Acquifers are, by definition underground. And contained by geology (as referenced by the maps “by rock type”). Further, they’re not necessarily giant lakes of underground water, but water in cracks and layers between geologic formations. The well at our house, for example, will run dry if pumped too quickly, but can pump infinitely if run at a slow rate, as the water trickles back into the well-head as it is pumped out.

You’re welcome.

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But water can be moved (pumped) from one aquifer to another. That would allow flood waters to be moved around the country with less piping. We are not talking about someone’s small well at their tiny cabin. At one time Las Vegas valley had water coming out of the ground. These aquifers could be recharged and then allowed to pump into other areas. Here is a link for you.

You’re welcome.

Andy

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Let’s look at that, with a brief comparison to oil. So where is there some excess water? In the Missouri and Mississippi watershed areas east of the Rockies. Where is the water needed? In the desert areas west of the Rockies.

Where are the oil pipelines in the US? Here you go:

Notice anything about these pipelines? None of them cross the Rockies. (That one up in Canada goes around the northern end of the Rockies.) Why would that be? Almost certainly because it’s either too hard or too expensive to pump the oil up and over those elevations.

If it’s too hard to do for oil, it’s going to be too hard to do for water. Or if it’s too expensive for oil (that’s worth something like $50 - $100 per barrel), it’s certainly going to be too expensive for water, which is worth $1 or less per barrel.

So that is why transporting water from the Eastern US to the Western US isn’t going to happen.

–Peter

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Yeah, that makes sense. But…have you considered launching rocket ships carrying billions of water delivery robots from the Eastern US to the Southwest?

Seriously, I feel like I’m on crazy pills here. Conservation efforts are the most critical piece to solving this crisis.

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Your map is not complete Peter.

https://www.alyeska-pipe.com/taps-facts/

TAPS FACTS

FAST FACTS

Air Temperature Range Along Route: -80 degrees Fahrenheit to 95 degrees Fahrenheit.

Diameter of Pipe: 48 inches.

Elevations, Highest:

  • Atigun Pass: 4,739 feet (crest, pipeline MP 6).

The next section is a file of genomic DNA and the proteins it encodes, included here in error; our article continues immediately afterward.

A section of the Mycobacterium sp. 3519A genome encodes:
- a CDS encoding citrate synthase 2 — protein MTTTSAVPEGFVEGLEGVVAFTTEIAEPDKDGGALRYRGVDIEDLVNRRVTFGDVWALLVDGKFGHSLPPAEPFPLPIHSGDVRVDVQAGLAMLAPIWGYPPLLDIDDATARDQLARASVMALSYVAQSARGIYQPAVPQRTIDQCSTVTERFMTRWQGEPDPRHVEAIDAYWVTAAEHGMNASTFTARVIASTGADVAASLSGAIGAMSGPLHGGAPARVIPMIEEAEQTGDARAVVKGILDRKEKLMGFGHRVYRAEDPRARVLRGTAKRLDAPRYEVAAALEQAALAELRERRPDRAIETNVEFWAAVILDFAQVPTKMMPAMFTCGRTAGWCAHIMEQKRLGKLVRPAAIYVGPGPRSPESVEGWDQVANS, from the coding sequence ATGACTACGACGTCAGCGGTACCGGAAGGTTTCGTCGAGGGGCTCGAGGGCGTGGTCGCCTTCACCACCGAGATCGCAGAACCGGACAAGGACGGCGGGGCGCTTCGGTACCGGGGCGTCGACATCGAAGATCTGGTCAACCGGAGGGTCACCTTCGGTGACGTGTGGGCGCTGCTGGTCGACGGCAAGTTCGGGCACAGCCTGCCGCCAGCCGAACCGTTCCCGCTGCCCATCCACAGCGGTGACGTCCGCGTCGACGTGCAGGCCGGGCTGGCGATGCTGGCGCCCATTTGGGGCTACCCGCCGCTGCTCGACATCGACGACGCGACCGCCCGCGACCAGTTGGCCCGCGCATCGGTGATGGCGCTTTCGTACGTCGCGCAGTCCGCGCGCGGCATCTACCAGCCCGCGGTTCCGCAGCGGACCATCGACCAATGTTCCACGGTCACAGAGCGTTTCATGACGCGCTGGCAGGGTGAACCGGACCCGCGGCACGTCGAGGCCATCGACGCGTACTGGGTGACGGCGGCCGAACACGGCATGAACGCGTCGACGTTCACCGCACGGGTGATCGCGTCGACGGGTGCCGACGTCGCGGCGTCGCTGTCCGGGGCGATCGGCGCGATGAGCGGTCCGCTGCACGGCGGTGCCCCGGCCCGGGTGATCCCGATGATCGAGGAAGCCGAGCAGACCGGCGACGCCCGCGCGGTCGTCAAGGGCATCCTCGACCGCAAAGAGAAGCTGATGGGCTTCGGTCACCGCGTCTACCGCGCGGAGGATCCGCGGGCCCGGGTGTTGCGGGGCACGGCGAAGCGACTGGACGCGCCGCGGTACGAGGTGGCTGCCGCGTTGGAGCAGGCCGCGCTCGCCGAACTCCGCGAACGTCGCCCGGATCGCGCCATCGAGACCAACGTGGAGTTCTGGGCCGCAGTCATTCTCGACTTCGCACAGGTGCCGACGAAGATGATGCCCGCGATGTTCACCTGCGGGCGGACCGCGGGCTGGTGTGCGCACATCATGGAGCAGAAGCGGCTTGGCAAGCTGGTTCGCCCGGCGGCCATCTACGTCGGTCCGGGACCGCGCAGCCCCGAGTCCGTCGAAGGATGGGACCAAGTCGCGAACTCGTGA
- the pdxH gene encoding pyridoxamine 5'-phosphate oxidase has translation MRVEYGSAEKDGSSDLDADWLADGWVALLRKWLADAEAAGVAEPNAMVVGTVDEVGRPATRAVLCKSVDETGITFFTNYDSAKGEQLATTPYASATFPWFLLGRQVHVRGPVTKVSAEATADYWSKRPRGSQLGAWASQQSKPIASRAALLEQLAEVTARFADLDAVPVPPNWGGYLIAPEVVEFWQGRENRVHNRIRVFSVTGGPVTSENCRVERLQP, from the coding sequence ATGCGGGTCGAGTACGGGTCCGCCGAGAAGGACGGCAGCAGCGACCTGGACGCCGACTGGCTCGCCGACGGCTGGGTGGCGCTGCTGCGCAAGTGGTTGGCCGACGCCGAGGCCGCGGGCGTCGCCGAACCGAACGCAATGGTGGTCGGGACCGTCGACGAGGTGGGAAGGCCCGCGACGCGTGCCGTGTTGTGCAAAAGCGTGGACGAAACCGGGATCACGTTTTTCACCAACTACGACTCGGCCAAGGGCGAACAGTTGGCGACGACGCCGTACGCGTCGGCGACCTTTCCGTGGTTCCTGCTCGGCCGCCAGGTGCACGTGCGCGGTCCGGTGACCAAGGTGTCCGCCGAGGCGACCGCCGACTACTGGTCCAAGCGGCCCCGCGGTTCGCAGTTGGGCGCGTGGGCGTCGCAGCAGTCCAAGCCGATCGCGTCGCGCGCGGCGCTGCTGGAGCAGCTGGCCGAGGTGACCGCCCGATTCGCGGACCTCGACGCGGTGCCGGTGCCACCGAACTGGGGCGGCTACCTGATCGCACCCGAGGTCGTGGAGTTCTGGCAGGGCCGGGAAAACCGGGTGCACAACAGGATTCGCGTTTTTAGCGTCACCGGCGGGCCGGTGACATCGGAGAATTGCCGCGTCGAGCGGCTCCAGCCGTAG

• Isabel Pass: 3,420
  • Thompson Pass: 2,812

Grade, Maximum: 145 percent (55 degrees) at Thompson Pass.

Length of Line: 800 miles (1,288 kilometers); includes 407 feet added in MP 200 reroute, April 22, 1985.

Andy

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I agree and a lot of those efforts have been or are starting to be implemented.

California agrees to long-term cuts of Colorado River water - CalMatters.

Andy

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Yes, I looked it up and did the rough math in my head when I posted. But if you think about it, it’s also common sense.

Bottled water volume in the U.S. 2022 | Statista.

15.9 billion gallons of bottled water per year
Post up-thread says - “US Daily Water Use - 322 Billion gallons”

I’m not talking about daily water usage, I am simply illustrating the orders of magnitude difference between water use and shipped water on trucks and trains.

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Well - The Chicago River does run backwards, that was kinda a big deal from a public health perspective. I think the difference in altitude is a whole 6 feet.

All this talk about ‘moving water around’ is ridiculous. One does not just, ‘move water around’. It is neither physically nor politically possible. Distances are to large, differences in altitude are to great, the required volume to make it worthwhile is enormous, and absolutely no one is willing to let go of ‘their’ water. At least 2 million acre feet is needed to begin to make it worthwhile. Here’s a good example of moving water around for relatively small distances. Colorado–Big Thompson Project - Wikipedia

Draining the Owens Valley is another one.

My vote - take all the new fallow farmland due to lack of water, put in solar cells, and use that energy to desalinate the pacific.